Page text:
2. This act defines sexual assault as any act performed by a person who, with sexual intent touches the vagina, penis, anus or breast of the child or makes the child touch the vagina, penis, anus or breast of such person or any other person, or does any other act with sexual intent which involves physical contact without penetration. The punishment for this offence is 3 years which might extend to 5 years.
  3. POCSO, 2012 criminalises aggravated sexual assault which includes sexual assault committed by persons in authority or position of power with respect to a child, committed by persons in a shared household with the child, in conditions such as: gang rape, causing grievous bodily harm, threatening with firearm or corrosive substances, during communal or sectarian violence, assaulting a child under 12 years of age, or one who is physically or mentally disabled, causing a child to become pregnant, or knowingly assaulting a pregnant child, or infecting the child with HIV, repeated assaults, or accompanied by public degradation. The punishment extends from a minimum of 5 to a maximum of 7 years of imprisonment.
  4. Sexual harassment under this act includes repeatedly or constantly following, watching or contacting a child either directly, electronically or through other means [section 11(iv)]—thus, covering incidents of child harassment via sexting or sexual cyberbullying. The penalty for this offence is imprisonment for a period of three years.
  5. Section 35 of the POCSO act mandates the setting up of Special Courts where trial proceedings may be conducted in a more sensitive manner with the victim’s testimony given either ‘in camera’ (i.e. privately), via video-link, or behind curtains or screens, is intended not only to reduce trauma but also protect the identity of the child. The Special Court plays a pivotal role in how the law and the evidence may be interpreted.


Online system for children to report sexual abuse

The Ministry of Women and Child Development’s ‘e-box.’ is an online reporting system enabling children to report incidents of inappropriate touching and molestation, anonymously if they choose. These reports are received by the National Commission for Protection of Child Rights.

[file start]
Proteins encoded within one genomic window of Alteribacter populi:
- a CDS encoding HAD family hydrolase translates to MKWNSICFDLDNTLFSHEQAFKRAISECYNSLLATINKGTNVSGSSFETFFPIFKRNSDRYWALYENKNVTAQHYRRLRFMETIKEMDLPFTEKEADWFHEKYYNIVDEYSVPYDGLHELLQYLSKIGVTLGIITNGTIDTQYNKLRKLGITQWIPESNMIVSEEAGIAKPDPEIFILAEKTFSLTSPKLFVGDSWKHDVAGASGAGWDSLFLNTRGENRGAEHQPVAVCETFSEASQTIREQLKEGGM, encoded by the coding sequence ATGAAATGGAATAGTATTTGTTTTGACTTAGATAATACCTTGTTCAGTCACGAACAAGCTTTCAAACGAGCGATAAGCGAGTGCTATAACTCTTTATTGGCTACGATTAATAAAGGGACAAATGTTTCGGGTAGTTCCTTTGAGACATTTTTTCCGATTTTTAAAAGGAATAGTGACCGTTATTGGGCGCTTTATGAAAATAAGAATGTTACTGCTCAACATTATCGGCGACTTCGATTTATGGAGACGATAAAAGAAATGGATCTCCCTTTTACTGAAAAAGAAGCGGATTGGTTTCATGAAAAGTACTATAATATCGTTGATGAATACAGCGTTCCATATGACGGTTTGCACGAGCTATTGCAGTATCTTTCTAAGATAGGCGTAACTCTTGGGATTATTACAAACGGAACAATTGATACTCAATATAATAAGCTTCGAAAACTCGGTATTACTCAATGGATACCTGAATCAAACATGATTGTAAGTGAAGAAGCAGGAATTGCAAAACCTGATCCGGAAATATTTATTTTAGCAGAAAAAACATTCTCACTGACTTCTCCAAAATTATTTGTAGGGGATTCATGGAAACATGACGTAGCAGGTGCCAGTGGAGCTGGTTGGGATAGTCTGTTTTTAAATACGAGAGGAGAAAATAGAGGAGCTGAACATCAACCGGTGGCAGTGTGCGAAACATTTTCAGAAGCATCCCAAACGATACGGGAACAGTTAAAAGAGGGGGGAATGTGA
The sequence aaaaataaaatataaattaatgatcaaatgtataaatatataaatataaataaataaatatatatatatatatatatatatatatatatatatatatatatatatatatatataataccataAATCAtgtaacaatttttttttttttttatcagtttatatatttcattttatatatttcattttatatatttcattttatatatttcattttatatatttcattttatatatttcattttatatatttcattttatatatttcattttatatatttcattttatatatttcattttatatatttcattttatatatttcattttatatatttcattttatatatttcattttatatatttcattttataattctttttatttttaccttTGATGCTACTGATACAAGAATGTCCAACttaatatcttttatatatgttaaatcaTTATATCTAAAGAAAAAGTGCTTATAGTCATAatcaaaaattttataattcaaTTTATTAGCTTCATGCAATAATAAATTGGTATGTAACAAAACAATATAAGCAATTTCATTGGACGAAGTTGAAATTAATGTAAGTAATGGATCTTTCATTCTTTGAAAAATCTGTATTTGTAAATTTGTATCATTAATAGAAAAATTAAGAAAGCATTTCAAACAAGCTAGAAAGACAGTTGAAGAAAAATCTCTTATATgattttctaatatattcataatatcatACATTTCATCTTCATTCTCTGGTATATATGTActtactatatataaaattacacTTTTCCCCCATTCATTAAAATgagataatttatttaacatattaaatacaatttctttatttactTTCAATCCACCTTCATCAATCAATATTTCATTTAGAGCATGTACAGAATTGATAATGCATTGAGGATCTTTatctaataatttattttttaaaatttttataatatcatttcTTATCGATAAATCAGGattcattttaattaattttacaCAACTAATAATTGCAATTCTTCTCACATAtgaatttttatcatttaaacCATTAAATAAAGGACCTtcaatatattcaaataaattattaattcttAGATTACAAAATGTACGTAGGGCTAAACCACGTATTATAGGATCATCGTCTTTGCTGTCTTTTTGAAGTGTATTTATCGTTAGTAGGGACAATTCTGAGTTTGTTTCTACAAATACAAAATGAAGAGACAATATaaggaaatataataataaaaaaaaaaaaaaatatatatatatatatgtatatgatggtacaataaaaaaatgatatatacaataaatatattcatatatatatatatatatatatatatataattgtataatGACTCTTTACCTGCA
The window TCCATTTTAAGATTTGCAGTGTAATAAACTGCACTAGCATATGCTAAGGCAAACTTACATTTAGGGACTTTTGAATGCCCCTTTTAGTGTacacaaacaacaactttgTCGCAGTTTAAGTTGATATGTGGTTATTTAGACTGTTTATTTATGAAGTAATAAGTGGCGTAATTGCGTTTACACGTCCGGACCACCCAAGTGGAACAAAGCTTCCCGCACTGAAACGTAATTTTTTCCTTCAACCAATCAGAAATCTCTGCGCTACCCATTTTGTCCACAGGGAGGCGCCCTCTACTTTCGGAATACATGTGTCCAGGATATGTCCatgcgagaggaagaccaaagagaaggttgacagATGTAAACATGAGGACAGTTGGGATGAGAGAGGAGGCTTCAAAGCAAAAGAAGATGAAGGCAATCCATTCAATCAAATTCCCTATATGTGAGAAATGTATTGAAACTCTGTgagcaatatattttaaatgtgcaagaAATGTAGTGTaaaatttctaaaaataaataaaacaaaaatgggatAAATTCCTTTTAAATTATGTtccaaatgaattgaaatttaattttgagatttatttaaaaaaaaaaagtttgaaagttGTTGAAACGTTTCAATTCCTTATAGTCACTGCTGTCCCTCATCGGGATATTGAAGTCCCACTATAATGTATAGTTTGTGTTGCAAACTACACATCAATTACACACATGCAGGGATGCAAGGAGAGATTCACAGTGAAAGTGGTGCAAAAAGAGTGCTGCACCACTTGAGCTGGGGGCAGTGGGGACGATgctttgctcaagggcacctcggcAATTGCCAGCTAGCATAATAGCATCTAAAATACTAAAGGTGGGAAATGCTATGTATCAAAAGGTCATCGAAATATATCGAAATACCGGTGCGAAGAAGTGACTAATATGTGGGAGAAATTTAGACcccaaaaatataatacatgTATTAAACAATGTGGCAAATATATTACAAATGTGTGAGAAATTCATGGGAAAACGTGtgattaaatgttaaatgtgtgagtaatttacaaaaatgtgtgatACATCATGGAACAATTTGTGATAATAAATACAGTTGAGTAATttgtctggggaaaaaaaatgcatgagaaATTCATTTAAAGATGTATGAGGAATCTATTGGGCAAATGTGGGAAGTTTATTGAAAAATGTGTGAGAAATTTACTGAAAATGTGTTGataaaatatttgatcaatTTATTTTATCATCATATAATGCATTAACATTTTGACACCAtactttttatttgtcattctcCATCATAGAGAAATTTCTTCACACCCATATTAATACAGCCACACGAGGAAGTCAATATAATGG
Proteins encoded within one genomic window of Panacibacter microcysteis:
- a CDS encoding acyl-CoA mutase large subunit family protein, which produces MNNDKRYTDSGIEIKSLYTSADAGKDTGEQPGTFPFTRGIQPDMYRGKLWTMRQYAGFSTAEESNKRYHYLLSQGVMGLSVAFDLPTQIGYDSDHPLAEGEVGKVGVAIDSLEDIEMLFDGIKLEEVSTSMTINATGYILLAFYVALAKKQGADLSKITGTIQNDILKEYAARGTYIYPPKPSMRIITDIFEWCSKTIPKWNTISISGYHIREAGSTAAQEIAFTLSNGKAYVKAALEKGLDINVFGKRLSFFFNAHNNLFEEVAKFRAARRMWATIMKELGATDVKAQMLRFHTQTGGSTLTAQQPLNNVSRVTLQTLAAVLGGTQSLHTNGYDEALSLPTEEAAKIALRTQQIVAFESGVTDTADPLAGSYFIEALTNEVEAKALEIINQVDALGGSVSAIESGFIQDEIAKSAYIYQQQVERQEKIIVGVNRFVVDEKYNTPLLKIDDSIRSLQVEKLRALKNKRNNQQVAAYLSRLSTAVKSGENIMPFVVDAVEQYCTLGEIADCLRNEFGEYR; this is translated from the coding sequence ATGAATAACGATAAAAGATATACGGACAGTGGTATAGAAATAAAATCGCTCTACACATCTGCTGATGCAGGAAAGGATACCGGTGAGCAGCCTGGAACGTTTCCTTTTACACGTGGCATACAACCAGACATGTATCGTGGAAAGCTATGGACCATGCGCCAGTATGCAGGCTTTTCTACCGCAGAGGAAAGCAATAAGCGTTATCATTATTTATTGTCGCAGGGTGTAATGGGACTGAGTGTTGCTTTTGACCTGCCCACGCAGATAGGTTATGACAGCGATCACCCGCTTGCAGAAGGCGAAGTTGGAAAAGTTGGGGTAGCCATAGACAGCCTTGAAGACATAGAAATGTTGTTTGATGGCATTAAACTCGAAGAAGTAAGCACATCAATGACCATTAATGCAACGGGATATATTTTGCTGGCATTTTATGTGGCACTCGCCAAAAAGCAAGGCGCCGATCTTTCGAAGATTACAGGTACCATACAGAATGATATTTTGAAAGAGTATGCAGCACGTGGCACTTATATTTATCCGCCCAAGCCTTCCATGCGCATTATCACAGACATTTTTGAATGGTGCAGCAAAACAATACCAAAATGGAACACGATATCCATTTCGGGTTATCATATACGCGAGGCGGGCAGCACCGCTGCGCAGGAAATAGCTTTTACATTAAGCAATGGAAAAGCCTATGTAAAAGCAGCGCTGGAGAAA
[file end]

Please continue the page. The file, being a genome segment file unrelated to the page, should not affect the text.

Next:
Report it to police

Police officers are legally bound to address child abuse complaint. Further, the POCSO (Protection of Children from Sexual Offences) Act makes it illegal to witness and not report suspected child abuse and not report it. The POCSO Act has increased cases brought to trial.



No, offenders can either be male or female. The example for this is Shailaja Ghole who is currently serving a term of 7 years in jail for aiding and abetting brutality, rape and murder of several children in an orphanage for mentally challenged children run by her husband.

Even though men have been identified perpetrators in most of the cases this doesn’t rule out the possibility that women can’t be the perpetrators.


Online system for children to report sexual abuse

The national commission for protection of child rights provides for ‘e-box’, an online reporting system enabling children to report incidents of inappropriate touching and molestation, anonymously if they choose. The victims relatives, friends parents guardians can also register their complaints on or 9868235077.

Link to the e-box:

Report it to police

Police officers are legally bound to address child abuse complaint. Further, the POCSO (Protection of Children from Sexual Offences) Act makes it illegal to witness and not report suspected child abuse and not report it. The POCSO Act has increased cases brought to trial.


Signs of Physical Child Abuse:

  • Unexplained Bruises, welts or cuts etc.
  • Fearful or shy behavior etc.

Signs of Child Emotional Abuse:

  • Excessive Shyness and Fear
  • Behavioral Extremes
  • Antisocial Behaviour
  • Inappropriate Age Behaviour

Signs of Child Sexual Abuse:

  • Behavioral signs –The child might display knowledge or interest in sexual acts inappropriate to his or her age, or even seductive behavior or display unusual behavior- either being very aggressive or very passive.
  • Physical signs – A child may have trouble sitting or standing, or have stained, bloody or torn underclothes. Swelling, bruises, or bleeding in the genital area is a red flag.
  • Caregiver signs – The caregiver may seem to be unusually controlling and protective of the child, limiting contact with other children and adults.

Signs of Neglect:

  • Child seems to be unsupervised
  • Child may appear to have consistently bad hygiene
  • The child might show troublesome, disruptive behavior


Police officers are legally bound to address complaints of child abuse, and if they are found lacking in discharging this duty, they can be acted against through an application to the Superintendent of Police under Section 154(3) of CrPC. Further, the aggrieved party can file an application under Section 156(3) of CrPC to request an F.I.R. and monitor the investigation.

You are entitled to a free copy of the FIR that has been filed by the police officer, and it also requires your signature, name, address, date, time, location, as well as the particulars of the offence and people involved.

The POCSO (Protection of Children from Sexual Offences) Act makes it illegal to witness suspected child abuse and not report it. A police officer can take a complaint on the phone or in person.


Anyone can report if they are aware of child abuse which includes parents, relatives, friends or any other person.